Leave No Trace principles: 7 rules everyone must know

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We only live once, but our planet doesn’t. And we want it to leave in good shape for those who come after us.

If you have something in common with camping, the Leave No Trace might ring a bell for you. Essentially, it works as a common guide on how to behave in the wild in a nature-friendly way. 

The Leave No Trace principles set a tone for our outdoor adventures that don’t impact natural spaces but vice versa – save and nourish them for future generations. 

Now, let’s get our outdoor ethics polished. 

What is Leave No Trace?

Leave No Trace is a non-profit organization that developed a handy playbook of ethics and best practices to reduce human-caused impact while outdoors. The main goal of the Leave No Trace center is to preserve nature’s integrity and build respect for our natural places. 

The seven Leave No Trace principles work as a core for responsible decisions while we’re off to the wilderness.

Why should we care about Leave No Trace?

Most of us do not intend to harm our natural surroundings. But that might come unintentionally, simply by missing out on some behaviors due to a lack of knowledge.

Our actions leave a mark on the environment – and not always in a good way. The idea behind the Leave No Trace principles is to encourage sustainable and minimum-impact practices that don’t disturb or damage natural habitats.

Applying them minimizes our ecological footprint, preserves fragile ecosystems, and reduces human-caused problems in the wild – such as erosion, water pollution, and wildlife disturbance. All of this has a positive knock-on effect on our own camping trips.

Who should follow the Leave No Trace principles?

The leave no trace principles are relevant to everyone – whether you’re a hiker, camper, climber, hunter, paddler, snowshoer, or any other type of outdoor enthusiast. 

Initially, they were designed to guide overnight campers in remote backcountry areas. But the leave no trace principles are equally applicable to frontcountry users.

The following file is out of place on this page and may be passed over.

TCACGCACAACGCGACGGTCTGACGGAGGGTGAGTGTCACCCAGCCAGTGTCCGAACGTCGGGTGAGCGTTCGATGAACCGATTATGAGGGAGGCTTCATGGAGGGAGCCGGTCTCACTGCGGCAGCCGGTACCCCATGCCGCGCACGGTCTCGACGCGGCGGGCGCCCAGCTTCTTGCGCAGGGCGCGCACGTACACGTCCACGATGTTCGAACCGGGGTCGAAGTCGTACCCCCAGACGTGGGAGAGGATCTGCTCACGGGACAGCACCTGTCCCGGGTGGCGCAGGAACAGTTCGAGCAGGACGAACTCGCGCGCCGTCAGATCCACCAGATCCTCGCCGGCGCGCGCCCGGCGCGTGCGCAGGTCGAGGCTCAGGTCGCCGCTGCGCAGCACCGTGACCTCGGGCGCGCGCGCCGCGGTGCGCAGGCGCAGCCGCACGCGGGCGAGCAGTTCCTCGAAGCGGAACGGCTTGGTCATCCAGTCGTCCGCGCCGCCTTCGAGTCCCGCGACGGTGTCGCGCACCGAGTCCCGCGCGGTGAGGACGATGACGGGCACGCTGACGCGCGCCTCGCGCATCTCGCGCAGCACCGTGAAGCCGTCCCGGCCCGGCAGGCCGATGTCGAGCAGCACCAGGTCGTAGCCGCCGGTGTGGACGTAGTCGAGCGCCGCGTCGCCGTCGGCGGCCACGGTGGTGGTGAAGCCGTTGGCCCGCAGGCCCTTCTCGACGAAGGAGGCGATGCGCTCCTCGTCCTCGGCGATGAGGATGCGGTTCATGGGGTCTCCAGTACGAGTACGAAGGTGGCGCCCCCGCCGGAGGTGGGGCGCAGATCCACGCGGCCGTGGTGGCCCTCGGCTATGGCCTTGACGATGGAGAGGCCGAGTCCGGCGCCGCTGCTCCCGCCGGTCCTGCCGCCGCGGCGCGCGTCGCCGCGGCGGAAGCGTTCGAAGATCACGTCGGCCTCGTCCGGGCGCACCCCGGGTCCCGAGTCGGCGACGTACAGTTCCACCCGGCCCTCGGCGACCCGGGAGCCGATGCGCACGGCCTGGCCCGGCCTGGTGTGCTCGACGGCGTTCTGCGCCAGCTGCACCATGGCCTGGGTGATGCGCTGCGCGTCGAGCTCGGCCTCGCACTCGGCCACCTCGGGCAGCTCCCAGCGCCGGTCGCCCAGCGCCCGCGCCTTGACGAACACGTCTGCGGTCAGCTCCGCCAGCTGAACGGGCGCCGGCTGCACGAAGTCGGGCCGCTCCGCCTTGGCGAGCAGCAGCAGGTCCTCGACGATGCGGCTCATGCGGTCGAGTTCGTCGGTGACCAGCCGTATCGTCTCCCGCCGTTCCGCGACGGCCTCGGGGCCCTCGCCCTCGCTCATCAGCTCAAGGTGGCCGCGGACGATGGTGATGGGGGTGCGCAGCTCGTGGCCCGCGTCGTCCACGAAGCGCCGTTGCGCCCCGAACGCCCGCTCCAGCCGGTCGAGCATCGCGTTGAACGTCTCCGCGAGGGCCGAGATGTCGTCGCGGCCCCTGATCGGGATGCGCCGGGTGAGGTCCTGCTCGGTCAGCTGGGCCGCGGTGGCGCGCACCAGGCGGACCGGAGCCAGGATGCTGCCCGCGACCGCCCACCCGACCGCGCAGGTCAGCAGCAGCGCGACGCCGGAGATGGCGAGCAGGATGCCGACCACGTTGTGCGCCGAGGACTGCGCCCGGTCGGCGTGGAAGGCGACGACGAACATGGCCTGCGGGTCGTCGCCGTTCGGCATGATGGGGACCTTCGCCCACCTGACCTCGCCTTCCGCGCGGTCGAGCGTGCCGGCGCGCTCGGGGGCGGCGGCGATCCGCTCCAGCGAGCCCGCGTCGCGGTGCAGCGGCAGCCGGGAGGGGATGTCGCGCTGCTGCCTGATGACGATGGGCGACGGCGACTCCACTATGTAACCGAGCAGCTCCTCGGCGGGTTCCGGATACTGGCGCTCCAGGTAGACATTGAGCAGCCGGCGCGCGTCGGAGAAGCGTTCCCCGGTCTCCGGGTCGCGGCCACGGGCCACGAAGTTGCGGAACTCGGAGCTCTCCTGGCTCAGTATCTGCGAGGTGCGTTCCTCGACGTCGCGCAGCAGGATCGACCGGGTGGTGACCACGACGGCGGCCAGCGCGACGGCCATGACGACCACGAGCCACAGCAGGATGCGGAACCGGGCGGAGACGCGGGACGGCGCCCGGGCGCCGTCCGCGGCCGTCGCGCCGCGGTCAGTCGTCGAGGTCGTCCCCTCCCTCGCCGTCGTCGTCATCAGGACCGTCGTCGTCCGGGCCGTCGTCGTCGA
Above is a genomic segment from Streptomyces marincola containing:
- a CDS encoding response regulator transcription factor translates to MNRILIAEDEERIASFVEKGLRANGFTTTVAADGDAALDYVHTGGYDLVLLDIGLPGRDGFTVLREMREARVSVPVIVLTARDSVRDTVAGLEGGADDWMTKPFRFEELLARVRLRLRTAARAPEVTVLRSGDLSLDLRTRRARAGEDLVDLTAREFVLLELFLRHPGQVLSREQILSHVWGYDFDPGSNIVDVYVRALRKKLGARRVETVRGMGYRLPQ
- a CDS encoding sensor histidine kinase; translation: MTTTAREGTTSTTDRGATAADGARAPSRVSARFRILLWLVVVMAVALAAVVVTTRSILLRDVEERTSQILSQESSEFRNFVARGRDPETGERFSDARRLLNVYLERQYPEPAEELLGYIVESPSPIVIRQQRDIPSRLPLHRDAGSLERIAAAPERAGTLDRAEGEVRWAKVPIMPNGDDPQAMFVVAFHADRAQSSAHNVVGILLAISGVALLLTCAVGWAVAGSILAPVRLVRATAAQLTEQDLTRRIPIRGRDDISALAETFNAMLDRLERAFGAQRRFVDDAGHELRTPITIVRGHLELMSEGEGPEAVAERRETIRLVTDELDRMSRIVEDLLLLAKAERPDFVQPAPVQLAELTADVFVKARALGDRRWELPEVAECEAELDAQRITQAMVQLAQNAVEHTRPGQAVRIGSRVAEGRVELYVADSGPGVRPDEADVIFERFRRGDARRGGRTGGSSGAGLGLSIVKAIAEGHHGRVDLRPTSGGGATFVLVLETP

By “backcountry,” we refer to backpackers and others who spend the night in more distant, dispersed regions. Whereas city and state parks are often called the “frontcountry.” Frontcountry users include those day trippers like dog walkers, picnickers, runners, and car campers. 

So, what are the seven principles of Leave No Trace?

All of the principles covered by Leave No Trace are more or less common sense. Each relies on specific techniques to minimize the impact, depending on what you do, where you go, and how many people are with you. 

We’ll look into these seven principles on a fundamental level to clarify the whole idea. If you’re up to exploring all the nitty gritty details behind these principles, head to the Leave No Trace website

leave no trace principles
Leave No Trace Principles

1. Plan ahead and prepare

The first Leave No Trace principle is all about being prepared for your trip – both mentally and physically. Before you leave, get to know the regulations and special concerns for the area you’ll be visiting. For example, some places might have a fire ban in action. Others might be closed whatsoever to protect wildlife. 

It’s also essential to know your limitations and those of your group. Consider the fitness levels, experience, and ages of everyone involved. Then, choose an appropriate itinerary and schedule. Leave plenty of time for rest and relaxation. Don’t forget to repackage your food to minimize waste.

Some things to consider before your trip:

  • Weather conditions and forecast (be prepared for extreme weather, anyway)
  • Your route and destination
  • Your group size
  • Your skills and experience level
  • Leave No Trace policies in the area
  • Peak times – you might wish to schedule your trip for non-peak periods

Preparing ahead will help you avoid impulsive decisions that could have a negative impact on the environment.

2. Travel and camp on durable surfaces

This principle mainly concerns choosing the right campsite and selecting a route that would minimize your impact on the surroundings.

When you travel or camp, try to do so on surfaces your presence won’t damage. Durable surfaces are those that can withstand repeated use without showing signs of wear and tear:

  • Established trails and campsites
  • Rocks